Also found in: Thesaurus, Medical, Legal, Idioms, Encyclopedia.


v. slant·ed, slant·ing, slants
1. To give a direction other than perpendicular or horizontal to; make diagonal; cause to slope: She slants her letters from upper right to lower left.
2. To present so as to conform to a particular bias or appeal to a certain audience: The story was slanted in favor of the strikers.
To have or go in a direction other than perpendicular or horizontal; slope.
a. A line, plane, course, or direction that is other than perpendicular or horizontal; a slope.
b. A sloping thing or piece of ground.
2. Printing A virgule.
a. A personal point of view or opinion: an article with an unconventional slant.
b. A bias: an anti-religious slant.
4. Offensive Slang Used as a disparaging term for a person of East Asian birth or ancestry.

[Alteration of obsolete slent, from Middle English slenten, to fall aslant, perhaps of Scandinavian origin.]

slant′ing·ly adv.
Synonyms: slant, incline, lean1, slope, tilt1, tip2
These verbs mean to depart or cause to depart from true vertical or horizontal: rays of light slanting through the window; inclined her head toward the speaker; leaned against the railing; a driveway that slopes downhill; tilted his hat at a rakish angle; tipped her chair against the wall.
ThesaurusAntonymsRelated WordsSynonymsLegend:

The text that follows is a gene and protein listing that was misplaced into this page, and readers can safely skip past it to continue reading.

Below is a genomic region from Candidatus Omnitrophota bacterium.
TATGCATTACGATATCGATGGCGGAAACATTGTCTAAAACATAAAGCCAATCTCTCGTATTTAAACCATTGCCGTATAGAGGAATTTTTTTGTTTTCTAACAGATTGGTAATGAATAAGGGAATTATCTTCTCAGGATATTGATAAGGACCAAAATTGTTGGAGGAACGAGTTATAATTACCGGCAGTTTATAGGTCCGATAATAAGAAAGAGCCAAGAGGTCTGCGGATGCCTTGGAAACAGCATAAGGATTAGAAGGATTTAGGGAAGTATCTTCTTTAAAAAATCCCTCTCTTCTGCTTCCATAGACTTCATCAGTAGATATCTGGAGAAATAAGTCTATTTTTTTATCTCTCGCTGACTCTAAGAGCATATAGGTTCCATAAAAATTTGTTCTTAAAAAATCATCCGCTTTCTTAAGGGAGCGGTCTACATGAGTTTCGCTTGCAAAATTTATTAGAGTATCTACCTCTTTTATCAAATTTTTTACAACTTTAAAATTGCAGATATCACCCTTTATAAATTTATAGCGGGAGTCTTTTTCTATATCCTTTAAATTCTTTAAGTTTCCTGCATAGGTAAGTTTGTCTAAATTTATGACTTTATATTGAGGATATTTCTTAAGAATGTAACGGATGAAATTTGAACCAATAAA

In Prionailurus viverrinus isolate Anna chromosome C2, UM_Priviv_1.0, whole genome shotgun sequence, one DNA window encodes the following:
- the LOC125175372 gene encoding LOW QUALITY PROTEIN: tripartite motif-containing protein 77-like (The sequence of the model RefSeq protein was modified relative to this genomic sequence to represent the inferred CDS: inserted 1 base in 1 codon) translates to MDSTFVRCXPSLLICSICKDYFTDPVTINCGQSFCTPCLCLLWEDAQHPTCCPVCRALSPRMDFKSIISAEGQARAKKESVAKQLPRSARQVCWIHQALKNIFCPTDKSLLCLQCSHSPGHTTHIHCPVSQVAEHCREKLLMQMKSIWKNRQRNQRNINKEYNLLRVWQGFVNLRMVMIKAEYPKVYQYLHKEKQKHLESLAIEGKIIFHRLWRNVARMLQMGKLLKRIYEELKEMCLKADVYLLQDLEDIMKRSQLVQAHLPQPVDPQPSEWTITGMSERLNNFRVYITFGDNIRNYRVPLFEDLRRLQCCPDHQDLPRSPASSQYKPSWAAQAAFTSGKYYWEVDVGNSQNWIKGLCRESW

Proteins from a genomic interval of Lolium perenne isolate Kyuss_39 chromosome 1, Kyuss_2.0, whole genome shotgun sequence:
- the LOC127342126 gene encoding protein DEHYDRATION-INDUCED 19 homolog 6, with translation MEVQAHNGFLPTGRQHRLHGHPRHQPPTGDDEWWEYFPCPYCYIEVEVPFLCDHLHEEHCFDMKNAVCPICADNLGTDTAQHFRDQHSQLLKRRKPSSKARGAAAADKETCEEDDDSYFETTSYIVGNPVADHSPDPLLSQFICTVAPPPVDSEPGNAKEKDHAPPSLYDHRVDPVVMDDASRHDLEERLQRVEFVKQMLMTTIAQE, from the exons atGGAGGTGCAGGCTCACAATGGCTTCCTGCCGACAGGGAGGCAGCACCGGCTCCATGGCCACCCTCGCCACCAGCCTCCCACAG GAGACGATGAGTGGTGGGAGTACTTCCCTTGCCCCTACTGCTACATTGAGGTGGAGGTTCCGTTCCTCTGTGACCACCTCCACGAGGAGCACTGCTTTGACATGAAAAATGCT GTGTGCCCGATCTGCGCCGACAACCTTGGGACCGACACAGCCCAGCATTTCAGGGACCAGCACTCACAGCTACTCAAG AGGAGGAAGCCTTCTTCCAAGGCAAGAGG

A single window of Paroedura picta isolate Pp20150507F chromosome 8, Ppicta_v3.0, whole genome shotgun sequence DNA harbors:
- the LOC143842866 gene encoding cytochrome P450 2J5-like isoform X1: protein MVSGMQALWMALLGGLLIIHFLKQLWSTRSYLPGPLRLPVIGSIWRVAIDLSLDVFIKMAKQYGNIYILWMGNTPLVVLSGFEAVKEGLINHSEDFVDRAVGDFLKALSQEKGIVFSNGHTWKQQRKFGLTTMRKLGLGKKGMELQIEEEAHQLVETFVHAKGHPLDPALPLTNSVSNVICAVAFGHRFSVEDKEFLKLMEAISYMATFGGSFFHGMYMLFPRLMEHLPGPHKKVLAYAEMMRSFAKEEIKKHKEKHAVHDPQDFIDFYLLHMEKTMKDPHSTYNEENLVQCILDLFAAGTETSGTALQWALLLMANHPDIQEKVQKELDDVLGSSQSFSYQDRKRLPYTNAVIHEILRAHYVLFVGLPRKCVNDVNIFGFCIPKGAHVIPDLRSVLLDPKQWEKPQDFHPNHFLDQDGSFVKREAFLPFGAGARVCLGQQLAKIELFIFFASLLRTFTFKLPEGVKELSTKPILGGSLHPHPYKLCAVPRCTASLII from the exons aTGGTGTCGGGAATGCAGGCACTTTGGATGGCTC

Adv.1.slantingly - with a slant
References in classic literature ?
From one point a thin white thread of vapour rose slantingly to an immense height, and then frayed out like a down feather.
Meantime, Queequeg's impulsive, indifferent sword, sometimes hitting the woof slantingly, or crookedly, or strongly, or weakly, as the case might be; and by this difference in the concluding blow producing a corresponding contrast in the final aspect of the completed fabric; this savage's sword, thought I, which thus finally shapes and fashions both warp and woof; this easy, indifferent sword must be chance --aye, chance, free will, and necessity --no wise incompatible --all interweavingly working together.
I turned and, running madly, made for the first group of trees, perhaps a hundred yards away; but I ran slantingly and stumbling, for I could not avert my face from these things.